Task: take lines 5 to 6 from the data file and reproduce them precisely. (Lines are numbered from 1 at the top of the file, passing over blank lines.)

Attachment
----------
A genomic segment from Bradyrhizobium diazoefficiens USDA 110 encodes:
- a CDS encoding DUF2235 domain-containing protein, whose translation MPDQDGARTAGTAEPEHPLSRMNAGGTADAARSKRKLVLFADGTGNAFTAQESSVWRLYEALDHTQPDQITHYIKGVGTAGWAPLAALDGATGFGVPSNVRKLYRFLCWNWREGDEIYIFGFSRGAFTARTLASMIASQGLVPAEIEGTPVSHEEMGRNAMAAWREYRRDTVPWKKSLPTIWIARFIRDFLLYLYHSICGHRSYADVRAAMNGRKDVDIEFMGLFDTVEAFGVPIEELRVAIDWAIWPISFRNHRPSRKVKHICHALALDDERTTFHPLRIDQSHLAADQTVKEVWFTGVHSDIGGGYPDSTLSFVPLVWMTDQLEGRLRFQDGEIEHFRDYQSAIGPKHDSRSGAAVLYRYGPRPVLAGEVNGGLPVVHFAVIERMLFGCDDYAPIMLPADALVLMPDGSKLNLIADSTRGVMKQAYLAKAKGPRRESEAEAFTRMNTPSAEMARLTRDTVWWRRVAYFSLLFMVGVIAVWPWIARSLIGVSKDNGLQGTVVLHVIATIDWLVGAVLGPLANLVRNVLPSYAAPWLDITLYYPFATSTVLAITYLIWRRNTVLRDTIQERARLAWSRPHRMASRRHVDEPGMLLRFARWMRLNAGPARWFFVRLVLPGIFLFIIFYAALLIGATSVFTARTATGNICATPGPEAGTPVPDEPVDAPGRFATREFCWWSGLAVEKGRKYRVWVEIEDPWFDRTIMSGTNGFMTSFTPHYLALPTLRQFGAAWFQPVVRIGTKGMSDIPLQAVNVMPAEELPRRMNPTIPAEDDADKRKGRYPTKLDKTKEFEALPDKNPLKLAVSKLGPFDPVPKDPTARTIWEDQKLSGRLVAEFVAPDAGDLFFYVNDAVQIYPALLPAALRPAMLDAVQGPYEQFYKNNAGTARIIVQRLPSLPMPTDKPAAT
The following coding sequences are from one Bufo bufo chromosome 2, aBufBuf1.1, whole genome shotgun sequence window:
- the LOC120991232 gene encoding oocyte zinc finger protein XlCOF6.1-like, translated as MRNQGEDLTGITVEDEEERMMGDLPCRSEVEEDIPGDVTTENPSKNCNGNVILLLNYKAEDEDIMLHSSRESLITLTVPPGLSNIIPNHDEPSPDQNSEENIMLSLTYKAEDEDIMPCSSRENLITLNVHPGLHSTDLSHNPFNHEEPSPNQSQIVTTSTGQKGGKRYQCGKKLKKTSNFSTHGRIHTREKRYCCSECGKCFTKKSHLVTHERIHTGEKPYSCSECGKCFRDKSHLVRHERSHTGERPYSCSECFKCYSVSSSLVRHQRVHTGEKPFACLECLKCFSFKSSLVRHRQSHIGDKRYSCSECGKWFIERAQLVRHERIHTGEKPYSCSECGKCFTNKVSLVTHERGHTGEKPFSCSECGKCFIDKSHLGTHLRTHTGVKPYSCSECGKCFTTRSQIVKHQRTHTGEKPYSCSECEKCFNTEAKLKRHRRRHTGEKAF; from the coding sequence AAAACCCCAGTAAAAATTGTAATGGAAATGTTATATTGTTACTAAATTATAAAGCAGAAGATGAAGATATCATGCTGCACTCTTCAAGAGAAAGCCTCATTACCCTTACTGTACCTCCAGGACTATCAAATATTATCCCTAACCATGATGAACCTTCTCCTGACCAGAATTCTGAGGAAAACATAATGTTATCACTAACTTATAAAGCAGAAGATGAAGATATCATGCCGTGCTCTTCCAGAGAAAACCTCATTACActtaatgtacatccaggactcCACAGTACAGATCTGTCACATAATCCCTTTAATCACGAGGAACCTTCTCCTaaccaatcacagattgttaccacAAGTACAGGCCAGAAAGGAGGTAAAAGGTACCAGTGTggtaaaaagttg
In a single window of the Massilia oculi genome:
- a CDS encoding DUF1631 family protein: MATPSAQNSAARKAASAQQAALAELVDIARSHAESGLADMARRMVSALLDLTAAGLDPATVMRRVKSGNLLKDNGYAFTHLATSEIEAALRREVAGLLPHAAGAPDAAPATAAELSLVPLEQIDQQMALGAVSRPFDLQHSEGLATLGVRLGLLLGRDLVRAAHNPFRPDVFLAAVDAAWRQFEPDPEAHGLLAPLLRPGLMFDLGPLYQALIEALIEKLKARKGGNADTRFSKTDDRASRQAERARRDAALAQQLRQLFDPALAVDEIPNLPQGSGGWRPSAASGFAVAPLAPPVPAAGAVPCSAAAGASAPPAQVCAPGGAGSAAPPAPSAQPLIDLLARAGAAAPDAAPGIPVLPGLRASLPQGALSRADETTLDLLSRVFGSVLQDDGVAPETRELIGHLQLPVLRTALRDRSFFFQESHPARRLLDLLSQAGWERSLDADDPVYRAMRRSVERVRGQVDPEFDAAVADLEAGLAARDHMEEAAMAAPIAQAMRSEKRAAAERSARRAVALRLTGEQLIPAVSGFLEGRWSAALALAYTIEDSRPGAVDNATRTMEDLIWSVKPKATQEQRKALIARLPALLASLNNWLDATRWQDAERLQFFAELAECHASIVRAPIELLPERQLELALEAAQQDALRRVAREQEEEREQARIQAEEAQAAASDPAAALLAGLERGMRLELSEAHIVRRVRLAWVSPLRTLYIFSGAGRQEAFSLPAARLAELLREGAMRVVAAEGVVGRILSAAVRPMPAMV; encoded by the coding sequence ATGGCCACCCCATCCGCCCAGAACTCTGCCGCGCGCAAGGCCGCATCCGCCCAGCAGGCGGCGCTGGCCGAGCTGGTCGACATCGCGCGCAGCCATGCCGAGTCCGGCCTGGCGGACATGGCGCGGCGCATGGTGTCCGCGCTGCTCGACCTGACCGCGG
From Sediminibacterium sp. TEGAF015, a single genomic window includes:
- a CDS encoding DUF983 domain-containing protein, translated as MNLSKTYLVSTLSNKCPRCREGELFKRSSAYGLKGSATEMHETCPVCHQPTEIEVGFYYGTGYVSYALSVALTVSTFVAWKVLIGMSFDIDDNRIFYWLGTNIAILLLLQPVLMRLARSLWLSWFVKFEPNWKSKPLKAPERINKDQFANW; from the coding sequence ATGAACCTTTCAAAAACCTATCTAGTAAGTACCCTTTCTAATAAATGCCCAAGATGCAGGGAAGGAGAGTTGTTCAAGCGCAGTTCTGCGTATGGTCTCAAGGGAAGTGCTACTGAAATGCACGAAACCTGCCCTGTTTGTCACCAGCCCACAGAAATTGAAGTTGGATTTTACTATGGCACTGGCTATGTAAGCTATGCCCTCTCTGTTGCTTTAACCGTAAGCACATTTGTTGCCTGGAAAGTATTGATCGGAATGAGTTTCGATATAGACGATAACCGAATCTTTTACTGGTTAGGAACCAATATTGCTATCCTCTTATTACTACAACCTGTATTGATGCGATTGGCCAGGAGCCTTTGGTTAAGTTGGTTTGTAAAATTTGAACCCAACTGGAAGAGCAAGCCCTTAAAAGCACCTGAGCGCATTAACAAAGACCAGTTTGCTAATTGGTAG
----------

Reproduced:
In a single window of the Massilia oculi genome:
- a CDS encoding DUF1631 family protein: MATPSAQNSAARKAASAQQAALAELVDIARSHAESGLADMARRMVSALLDLTAAGLDPATVMRRVKSGNLLKDNGYAFTHLATSEIEAALRREVAGLLPHAAGAPDAAPATAAELSLVPLEQIDQQMALGAVSRPFDLQHSEGLATLGVRLGLLLGRDLVRAAHNPFRPDVFLAAVDAAWRQFEPDPEAHGLLAPLLRPGLMFDLGPLYQALIEALIEKLKARKGGNADTRFSKTDDRASRQAERARRDAALAQQLRQLFDPALAVDEIPNLPQGSGGWRPSAASGFAVAPLAPPVPAAGAVPCSAAAGASAPPAQVCAPGGAGSAAPPAPSAQPLIDLLARAGAAAPDAAPGIPVLPGLRASLPQGALSRADETTLDLLSRVFGSVLQDDGVAPETRELIGHLQLPVLRTALRDRSFFFQESHPARRLLDLLSQAGWERSLDADDPVYRAMRRSVERVRGQVDPEFDAAVADLEAGLAARDHMEEAAMAAPIAQAMRSEKRAAAERSARRAVALRLTGEQLIPAVSGFLEGRWSAALALAYTIEDSRPGAVDNATRTMEDLIWSVKPKATQEQRKALIARLPALLASLNNWLDATRWQDAERLQFFAELAECHASIVRAPIELLPERQLELALEAAQQDALRRVAREQEEEREQARIQAEEAQAAASDPAAALLAGLERGMRLELSEAHIVRRVRLAWVSPLRTLYIFSGAGRQEAFSLPAARLAELLREGAMRVVAAEGVVGRILSAAVRPMPAMV; encoded by the coding sequence ATGGCCACCCCATCCGCCCAGAACTCTGCCGCGCGCAAGGCCGCATCCGCCCAGCAGGCGGCGCTGGCCGAGCTGGTCGACATCGCGCGCAGCCATGCCGAGTCCGGCCTGGCGGACATGGCGCGGCGCATGGTGTCCGCGCTGCTCGACCTGACCGCGG